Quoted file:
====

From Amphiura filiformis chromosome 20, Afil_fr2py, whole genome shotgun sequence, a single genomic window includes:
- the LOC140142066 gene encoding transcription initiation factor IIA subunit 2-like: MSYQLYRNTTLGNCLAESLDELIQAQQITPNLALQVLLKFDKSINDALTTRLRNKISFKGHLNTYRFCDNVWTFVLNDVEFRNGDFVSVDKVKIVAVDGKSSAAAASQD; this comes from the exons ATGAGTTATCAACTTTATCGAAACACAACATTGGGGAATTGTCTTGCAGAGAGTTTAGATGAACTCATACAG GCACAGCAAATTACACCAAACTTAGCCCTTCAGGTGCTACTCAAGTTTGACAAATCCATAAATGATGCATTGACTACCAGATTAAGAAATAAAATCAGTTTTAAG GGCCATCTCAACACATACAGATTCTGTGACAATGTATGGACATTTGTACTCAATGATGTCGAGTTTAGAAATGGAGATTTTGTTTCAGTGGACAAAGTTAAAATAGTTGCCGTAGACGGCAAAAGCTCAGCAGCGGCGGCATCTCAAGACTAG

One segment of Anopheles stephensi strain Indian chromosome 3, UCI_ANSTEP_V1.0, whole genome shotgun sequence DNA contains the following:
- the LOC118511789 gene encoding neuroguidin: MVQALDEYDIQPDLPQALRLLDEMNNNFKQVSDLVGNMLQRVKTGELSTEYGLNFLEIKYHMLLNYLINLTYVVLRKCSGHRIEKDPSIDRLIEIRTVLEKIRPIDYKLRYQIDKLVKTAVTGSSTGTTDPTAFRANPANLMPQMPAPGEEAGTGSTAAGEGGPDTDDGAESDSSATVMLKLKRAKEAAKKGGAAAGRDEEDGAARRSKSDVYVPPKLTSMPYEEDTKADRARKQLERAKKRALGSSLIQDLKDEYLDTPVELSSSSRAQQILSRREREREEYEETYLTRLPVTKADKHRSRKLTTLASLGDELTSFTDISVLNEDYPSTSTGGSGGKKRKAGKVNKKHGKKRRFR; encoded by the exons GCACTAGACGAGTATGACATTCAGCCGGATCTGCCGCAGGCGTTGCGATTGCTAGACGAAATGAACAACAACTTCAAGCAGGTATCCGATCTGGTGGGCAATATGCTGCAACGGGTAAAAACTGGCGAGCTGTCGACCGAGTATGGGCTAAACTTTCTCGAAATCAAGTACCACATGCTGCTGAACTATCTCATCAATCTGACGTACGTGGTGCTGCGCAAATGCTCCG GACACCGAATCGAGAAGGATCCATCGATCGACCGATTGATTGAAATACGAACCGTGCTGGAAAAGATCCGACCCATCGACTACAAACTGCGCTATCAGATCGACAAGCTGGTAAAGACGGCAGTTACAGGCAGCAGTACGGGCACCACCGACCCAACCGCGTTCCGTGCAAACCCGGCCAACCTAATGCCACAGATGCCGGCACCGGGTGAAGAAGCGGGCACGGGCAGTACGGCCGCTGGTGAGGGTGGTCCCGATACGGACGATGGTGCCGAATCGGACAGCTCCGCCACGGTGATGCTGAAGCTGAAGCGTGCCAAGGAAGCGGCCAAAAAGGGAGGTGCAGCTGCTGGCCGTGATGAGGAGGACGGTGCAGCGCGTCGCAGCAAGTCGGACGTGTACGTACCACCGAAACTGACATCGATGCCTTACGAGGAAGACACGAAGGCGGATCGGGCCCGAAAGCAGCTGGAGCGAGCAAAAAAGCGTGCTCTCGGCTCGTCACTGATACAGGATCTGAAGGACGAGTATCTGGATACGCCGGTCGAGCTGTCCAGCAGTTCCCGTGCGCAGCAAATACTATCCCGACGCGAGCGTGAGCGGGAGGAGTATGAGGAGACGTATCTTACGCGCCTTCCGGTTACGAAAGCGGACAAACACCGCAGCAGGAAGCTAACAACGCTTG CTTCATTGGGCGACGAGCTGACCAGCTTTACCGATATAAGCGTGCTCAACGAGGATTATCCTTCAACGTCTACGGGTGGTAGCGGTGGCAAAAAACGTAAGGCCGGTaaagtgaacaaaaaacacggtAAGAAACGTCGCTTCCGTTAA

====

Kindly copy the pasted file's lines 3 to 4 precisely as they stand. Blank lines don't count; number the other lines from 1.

One segment of Anopheles stephensi strain Indian chromosome 3, UCI_ANSTEP_V1.0, whole genome shotgun sequence DNA contains the following:
- the LOC118511789 gene encoding neuroguidin: MVQALDEYDIQPDLPQALRLLDEMNNNFKQVSDLVGNMLQRVKTGELSTEYGLNFLEIKYHMLLNYLINLTYVVLRKCSGHRIEKDPSIDRLIEIRTVLEKIRPIDYKLRYQIDKLVKTAVTGSSTGTTDPTAFRANPANLMPQMPAPGEEAGTGSTAAGEGGPDTDDGAESDSSATVMLKLKRAKEAAKKGGAAAGRDEEDGAARRSKSDVYVPPKLTSMPYEEDTKADRARKQLERAKKRALGSSLIQDLKDEYLDTPVELSSSSRAQQILSRREREREEYEETYLTRLPVTKADKHRSRKLTTLASLGDELTSFTDISVLNEDYPSTSTGGSGGKKRKAGKVNKKHGKKRRFR; encoded by the exons GCACTAGACGAGTATGACATTCAGCCGGATCTGCCGCAGGCGTTGCGATTGCTAGACGAAATGAACAACAACTTCAAGCAGGTATCCGATCTGGTGGGCAATATGCTGCAACGGGTAAAAACTGGCGAGCTGTCGACCGAGTATGGGCTAAACTTTCTCGAAATCAAGTACCACATGCTGCTGAACTATCTCATCAATCTGACGTACGTGGTGCTGCGCAAATGCTCCG GACACCGAATCGAGAAGGATCCATCGATCGACCGATTGATTGAAATACGAACCGTGCTGGAAAAGATCCGACCCATCGACTACAAACTGCGCTATCAGATCGACAAGCTGGTAAAGACGGCAGTTACAGGCAGCAGTACGGGCACCACCGACCCAACCGCGTTCCGTGCAAACCCGGCCAACCTAATGCCACAGATGCCGGCACCGGGTGAAGAAGCGGGCACGGGCAGTACGGCCGCTGGTGAGGGTGGTCCCGATACGGACGATGGTGCCGAATCGGACAGCTCCGCCACGGTGATGCTGAAGCTGAAGCGTGCCAAGGAAGCGGCCAAAAAGGGAGGTGCAGCTGCTGGCCGTGATGAGGAGGACGGTGCAGCGCGTCGCAGCAAGTCGGACGTGTACGTACCACCGAAACTGACATCGATGCCTTACGAGGAAGACACGAAGGCGGATCGGGCCCGAAAGCAGCTGGAGCGAGCAAAAAAGCGTGCTCTCGGCTCGTCACTGATACAGGATCTGAAGGACGAGTATCTGGATACGCCGGTCGAGCTGTCCAGCAGTTCCCGTGCGCAGCAAATACTATCCCGACGCGAGCGTGAGCGGGAGGAGTATGAGGAGACGTATCTTACGCGCCTTCCGGTTACGAAAGCGGACAAACACCGCAGCAGGAAGCTAACAACGCTTG CTTCATTGGGCGACGAGCTGACCAGCTTTACCGATATAAGCGTGCTCAACGAGGATTATCCTTCAACGTCTACGGGTGGTAGCGGTGGCAAAAAACGTAAGGCCGGTaaagtgaacaaaaaacacggtAAGAAACGTCGCTTCCGTTAA